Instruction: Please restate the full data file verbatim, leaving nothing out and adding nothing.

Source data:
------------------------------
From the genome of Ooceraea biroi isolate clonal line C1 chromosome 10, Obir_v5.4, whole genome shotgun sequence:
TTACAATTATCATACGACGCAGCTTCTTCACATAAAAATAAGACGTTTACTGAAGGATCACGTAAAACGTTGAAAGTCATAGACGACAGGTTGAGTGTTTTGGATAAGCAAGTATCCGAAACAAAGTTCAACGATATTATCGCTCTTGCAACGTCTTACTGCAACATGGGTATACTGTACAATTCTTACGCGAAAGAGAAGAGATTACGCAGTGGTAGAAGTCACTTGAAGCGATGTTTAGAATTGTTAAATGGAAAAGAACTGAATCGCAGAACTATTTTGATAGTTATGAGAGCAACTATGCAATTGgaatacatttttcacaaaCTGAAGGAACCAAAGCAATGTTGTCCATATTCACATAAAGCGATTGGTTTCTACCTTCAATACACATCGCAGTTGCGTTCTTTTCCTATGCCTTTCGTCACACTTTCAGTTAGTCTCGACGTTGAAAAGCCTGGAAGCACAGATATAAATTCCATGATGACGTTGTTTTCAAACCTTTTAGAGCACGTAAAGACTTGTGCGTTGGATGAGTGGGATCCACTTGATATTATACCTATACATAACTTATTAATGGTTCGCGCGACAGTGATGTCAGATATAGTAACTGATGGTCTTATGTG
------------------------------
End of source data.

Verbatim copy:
From the genome of Ooceraea biroi isolate clonal line C1 chromosome 10, Obir_v5.4, whole genome shotgun sequence:
TTACAATTATCATACGACGCAGCTTCTTCACATAAAAATAAGACGTTTACTGAAGGATCACGTAAAACGTTGAAAGTCATAGACGACAGGTTGAGTGTTTTGGATAAGCAAGTATCCGAAACAAAGTTCAACGATATTATCGCTCTTGCAACGTCTTACTGCAACATGGGTATACTGTACAATTCTTACGCGAAAGAGAAGAGATTACGCAGTGGTAGAAGTCACTTGAAGCGATGTTTAGAATTGTTAAATGGAAAAGAACTGAATCGCAGAACTATTTTGATAGTTATGAGAGCAACTATGCAATTGgaatacatttttcacaaaCTGAAGGAACCAAAGCAATGTTGTCCATATTCACATAAAGCGATTGGTTTCTACCTTCAATACACATCGCAGTTGCGTTCTTTTCCTATGCCTTTCGTCACACTTTCAGTTAGTCTCGACGTTGAAAAGCCTGGAAGCACAGATATAAATTCCATGATGACGTTGTTTTCAAACCTTTTAGAGCACGTAAAGACTTGTGCGTTGGATGAGTGGGATCCACTTGATATTATACCTATACATAACTTATTAATGGTTCGCGCGACAGTGATGTCAGATATAGTAACTGATGGTCTTATGTG